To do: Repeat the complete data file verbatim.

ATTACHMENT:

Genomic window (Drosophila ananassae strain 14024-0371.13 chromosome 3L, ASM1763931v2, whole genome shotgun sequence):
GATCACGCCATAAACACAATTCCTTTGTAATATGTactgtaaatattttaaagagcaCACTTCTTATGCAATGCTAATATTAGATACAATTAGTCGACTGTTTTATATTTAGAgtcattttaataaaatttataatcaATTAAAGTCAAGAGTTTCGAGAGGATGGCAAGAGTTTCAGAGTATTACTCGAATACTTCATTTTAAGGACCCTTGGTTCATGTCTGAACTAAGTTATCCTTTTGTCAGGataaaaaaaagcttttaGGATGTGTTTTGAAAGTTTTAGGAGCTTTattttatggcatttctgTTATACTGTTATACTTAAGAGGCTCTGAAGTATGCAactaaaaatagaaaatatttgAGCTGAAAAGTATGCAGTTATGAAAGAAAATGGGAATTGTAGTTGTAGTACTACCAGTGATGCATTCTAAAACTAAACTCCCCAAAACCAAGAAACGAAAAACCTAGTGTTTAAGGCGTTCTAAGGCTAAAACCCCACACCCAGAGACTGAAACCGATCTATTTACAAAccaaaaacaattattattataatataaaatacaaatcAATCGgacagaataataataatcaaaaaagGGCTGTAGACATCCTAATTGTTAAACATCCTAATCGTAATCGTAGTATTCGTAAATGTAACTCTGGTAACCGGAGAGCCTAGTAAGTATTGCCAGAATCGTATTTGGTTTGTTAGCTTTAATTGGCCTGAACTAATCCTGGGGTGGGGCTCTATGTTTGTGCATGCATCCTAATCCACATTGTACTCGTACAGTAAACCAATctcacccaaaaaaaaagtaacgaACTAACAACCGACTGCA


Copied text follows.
Genomic window (Drosophila ananassae strain 14024-0371.13 chromosome 3L, ASM1763931v2, whole genome shotgun sequence):
GATCACGCCATAAACACAATTCCTTTGTAATATGTactgtaaatattttaaagagcaCACTTCTTATGCAATGCTAATATTAGATACAATTAGTCGACTGTTTTATATTTAGAgtcattttaataaaatttataatcaATTAAAGTCAAGAGTTTCGAGAGGATGGCAAGAGTTTCAGAGTATTACTCGAATACTTCATTTTAAGGACCCTTGGTTCATGTCTGAACTAAGTTATCCTTTTGTCAGGataaaaaaaagcttttaGGATGTGTTTTGAAAGTTTTAGGAGCTTTattttatggcatttctgTTATACTGTTATACTTAAGAGGCTCTGAAGTATGCAactaaaaatagaaaatatttgAGCTGAAAAGTATGCAGTTATGAAAGAAAATGGGAATTGTAGTTGTAGTACTACCAGTGATGCATTCTAAAACTAAACTCCCCAAAACCAAGAAACGAAAAACCTAGTGTTTAAGGCGTTCTAAGGCTAAAACCCCACACCCAGAGACTGAAACCGATCTATTTACAAAccaaaaacaattattattataatataaaatacaaatcAATCGgacagaataataataatcaaaaaagGGCTGTAGACATCCTAATTGTTAAACATCCTAATCGTAATCGTAGTATTCGTAAATGTAACTCTGGTAACCGGAGAGCCTAGTAAGTATTGCCAGAATCGTATTTGGTTTGTTAGCTTTAATTGGCCTGAACTAATCCTGGGGTGGGGCTCTATGTTTGTGCATGCATCCTAATCCACATTGTACTCGTACAGTAAACCAATctcacccaaaaaaaaagtaacgaACTAACAACCGACTGCA